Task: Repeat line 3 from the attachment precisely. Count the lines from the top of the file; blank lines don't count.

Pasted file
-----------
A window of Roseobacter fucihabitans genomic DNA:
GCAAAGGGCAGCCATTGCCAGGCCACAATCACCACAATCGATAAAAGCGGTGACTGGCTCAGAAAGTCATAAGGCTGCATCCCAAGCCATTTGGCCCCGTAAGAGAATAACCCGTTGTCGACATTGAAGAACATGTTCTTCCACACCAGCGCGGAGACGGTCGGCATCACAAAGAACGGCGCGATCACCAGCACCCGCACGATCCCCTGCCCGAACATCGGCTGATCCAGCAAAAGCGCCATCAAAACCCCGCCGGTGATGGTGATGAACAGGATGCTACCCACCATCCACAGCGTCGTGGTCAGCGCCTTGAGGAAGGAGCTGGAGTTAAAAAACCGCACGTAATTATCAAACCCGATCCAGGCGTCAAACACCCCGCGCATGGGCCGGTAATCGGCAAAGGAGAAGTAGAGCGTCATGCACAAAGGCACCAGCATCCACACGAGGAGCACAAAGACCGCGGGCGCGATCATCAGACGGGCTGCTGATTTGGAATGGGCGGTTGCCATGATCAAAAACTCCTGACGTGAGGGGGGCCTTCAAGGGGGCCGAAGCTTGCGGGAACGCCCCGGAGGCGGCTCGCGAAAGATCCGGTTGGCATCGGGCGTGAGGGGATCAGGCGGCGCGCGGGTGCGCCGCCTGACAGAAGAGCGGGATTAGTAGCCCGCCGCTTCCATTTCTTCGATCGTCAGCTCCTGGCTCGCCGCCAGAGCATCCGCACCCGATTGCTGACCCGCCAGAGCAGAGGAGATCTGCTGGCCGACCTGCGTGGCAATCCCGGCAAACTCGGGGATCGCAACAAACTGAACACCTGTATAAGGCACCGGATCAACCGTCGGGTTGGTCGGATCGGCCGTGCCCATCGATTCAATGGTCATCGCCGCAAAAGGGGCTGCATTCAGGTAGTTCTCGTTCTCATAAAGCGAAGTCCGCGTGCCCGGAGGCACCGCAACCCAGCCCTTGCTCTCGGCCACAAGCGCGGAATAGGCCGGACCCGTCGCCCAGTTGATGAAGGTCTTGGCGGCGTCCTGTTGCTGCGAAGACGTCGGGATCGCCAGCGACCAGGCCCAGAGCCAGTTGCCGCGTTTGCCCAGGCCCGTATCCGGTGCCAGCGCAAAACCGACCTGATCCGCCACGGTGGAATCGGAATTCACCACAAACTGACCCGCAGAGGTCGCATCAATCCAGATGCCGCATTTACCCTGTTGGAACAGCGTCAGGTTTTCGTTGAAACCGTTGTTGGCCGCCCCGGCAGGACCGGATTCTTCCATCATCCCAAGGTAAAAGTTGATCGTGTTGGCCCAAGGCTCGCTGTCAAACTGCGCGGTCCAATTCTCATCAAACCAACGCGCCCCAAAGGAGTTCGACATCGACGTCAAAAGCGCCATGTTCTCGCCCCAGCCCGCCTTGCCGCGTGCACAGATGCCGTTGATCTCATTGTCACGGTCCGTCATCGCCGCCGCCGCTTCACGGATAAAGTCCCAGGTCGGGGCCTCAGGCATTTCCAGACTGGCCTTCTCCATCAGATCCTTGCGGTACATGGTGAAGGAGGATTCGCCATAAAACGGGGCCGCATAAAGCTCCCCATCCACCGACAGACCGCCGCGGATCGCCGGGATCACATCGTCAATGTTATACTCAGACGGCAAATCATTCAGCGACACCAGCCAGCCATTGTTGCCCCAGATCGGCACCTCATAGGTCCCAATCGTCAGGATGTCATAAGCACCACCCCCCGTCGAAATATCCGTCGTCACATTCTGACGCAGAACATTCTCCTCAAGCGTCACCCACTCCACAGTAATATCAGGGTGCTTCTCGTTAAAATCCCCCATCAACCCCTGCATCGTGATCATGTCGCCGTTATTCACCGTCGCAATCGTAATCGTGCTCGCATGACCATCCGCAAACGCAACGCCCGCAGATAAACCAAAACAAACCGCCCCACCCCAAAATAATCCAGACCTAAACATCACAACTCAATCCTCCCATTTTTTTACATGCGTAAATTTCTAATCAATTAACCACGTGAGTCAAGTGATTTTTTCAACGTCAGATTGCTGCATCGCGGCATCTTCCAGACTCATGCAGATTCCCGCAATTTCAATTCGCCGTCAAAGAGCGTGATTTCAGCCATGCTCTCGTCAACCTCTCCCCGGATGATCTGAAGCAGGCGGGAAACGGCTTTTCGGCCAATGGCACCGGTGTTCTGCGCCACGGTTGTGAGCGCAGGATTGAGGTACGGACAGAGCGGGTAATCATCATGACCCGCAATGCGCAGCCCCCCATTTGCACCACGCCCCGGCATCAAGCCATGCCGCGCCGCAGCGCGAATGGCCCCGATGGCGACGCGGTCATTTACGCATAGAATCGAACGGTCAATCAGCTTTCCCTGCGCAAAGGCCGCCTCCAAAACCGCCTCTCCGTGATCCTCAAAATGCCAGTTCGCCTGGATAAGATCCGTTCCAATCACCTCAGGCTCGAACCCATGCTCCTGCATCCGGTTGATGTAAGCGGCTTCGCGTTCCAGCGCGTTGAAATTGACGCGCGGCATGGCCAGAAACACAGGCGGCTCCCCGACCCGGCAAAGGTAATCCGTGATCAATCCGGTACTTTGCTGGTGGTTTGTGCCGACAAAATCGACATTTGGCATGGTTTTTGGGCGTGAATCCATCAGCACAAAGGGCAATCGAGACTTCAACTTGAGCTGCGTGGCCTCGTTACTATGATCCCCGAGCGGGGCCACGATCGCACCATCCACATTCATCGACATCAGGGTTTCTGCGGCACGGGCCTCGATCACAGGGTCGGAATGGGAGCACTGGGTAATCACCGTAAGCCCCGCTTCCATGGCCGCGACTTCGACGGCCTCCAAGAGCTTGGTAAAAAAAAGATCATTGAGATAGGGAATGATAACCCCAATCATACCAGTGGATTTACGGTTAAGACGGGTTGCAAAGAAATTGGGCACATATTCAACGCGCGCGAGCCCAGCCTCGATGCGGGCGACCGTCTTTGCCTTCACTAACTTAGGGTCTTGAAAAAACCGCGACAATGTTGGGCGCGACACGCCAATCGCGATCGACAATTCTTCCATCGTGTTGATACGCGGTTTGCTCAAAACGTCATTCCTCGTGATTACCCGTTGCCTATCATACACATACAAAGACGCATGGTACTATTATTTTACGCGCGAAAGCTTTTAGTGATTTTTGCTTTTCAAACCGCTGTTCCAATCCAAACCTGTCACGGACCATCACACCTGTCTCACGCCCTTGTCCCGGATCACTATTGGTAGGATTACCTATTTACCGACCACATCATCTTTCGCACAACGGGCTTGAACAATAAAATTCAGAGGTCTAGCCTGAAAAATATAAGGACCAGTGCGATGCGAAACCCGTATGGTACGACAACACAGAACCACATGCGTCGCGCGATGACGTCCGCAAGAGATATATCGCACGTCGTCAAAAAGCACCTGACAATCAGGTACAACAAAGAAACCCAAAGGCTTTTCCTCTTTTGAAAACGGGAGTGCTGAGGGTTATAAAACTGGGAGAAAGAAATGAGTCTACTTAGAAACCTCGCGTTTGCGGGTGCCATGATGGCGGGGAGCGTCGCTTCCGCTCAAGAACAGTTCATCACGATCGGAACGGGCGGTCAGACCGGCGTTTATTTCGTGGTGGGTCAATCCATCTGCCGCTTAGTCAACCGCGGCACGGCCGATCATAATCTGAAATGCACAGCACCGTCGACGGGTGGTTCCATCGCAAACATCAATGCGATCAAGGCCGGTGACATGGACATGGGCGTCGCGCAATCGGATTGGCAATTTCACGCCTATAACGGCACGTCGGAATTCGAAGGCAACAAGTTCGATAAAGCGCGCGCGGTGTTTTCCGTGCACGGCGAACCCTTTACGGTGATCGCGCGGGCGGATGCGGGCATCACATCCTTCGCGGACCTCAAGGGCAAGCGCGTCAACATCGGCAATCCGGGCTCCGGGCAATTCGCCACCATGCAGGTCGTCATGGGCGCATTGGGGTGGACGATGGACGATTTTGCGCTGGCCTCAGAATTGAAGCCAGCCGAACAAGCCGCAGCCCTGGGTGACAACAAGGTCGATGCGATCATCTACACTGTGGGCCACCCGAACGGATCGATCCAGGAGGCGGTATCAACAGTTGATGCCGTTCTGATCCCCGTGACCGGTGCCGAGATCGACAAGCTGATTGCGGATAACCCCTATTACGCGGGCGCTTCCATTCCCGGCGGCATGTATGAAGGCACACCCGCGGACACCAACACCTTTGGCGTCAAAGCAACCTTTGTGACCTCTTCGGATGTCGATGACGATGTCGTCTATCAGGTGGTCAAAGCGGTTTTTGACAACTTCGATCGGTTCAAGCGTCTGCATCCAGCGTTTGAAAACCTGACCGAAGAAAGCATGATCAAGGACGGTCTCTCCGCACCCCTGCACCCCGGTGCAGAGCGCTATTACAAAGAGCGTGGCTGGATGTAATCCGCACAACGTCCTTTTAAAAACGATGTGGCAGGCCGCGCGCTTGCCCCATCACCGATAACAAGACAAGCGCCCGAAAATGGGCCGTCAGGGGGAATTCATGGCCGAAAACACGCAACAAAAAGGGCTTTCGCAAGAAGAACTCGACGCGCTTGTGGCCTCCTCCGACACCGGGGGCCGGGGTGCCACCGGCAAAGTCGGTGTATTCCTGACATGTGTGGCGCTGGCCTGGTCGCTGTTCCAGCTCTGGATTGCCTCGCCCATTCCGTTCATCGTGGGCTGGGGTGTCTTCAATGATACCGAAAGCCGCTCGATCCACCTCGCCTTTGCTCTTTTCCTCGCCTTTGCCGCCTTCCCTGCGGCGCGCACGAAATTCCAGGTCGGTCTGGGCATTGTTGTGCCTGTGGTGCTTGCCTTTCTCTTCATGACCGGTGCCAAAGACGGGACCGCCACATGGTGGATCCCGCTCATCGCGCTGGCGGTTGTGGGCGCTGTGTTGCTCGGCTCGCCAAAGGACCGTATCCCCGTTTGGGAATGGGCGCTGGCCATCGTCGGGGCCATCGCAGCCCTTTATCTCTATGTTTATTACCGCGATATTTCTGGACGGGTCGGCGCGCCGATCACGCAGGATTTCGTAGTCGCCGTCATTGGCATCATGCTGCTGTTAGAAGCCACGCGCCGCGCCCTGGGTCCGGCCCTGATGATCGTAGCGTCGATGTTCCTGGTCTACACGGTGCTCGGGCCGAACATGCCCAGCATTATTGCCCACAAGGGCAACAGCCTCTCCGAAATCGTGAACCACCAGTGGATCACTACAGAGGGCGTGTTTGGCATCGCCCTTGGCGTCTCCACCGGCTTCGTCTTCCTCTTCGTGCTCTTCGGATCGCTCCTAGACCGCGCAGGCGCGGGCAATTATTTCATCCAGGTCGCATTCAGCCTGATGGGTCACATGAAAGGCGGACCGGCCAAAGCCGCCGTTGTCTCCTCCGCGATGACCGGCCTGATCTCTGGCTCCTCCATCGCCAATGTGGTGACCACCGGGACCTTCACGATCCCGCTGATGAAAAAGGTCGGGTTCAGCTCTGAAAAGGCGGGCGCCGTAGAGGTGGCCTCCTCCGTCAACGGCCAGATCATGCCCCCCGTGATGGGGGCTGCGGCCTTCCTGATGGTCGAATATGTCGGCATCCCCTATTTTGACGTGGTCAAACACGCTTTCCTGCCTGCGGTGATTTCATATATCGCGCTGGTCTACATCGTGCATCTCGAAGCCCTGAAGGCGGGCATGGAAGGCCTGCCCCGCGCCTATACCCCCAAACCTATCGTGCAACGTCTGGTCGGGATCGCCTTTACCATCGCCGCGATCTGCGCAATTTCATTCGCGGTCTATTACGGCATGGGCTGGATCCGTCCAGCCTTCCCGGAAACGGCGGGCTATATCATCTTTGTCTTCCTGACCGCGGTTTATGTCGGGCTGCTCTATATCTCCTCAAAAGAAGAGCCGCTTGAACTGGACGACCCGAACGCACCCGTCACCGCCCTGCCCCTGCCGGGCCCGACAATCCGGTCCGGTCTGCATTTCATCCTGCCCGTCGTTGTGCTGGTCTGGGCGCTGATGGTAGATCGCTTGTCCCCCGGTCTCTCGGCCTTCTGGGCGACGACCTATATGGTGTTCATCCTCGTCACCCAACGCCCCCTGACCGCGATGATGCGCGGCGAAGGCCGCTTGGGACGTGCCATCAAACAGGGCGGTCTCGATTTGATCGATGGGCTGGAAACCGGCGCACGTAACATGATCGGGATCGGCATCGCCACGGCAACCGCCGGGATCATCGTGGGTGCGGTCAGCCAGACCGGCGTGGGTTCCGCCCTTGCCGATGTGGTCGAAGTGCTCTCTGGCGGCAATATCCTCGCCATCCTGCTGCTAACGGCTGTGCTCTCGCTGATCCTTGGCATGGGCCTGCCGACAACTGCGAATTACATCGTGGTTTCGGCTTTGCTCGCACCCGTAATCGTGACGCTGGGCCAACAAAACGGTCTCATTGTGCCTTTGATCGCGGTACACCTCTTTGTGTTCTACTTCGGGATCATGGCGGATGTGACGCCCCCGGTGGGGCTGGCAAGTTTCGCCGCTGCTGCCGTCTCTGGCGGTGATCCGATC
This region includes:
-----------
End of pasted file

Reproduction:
This region includes: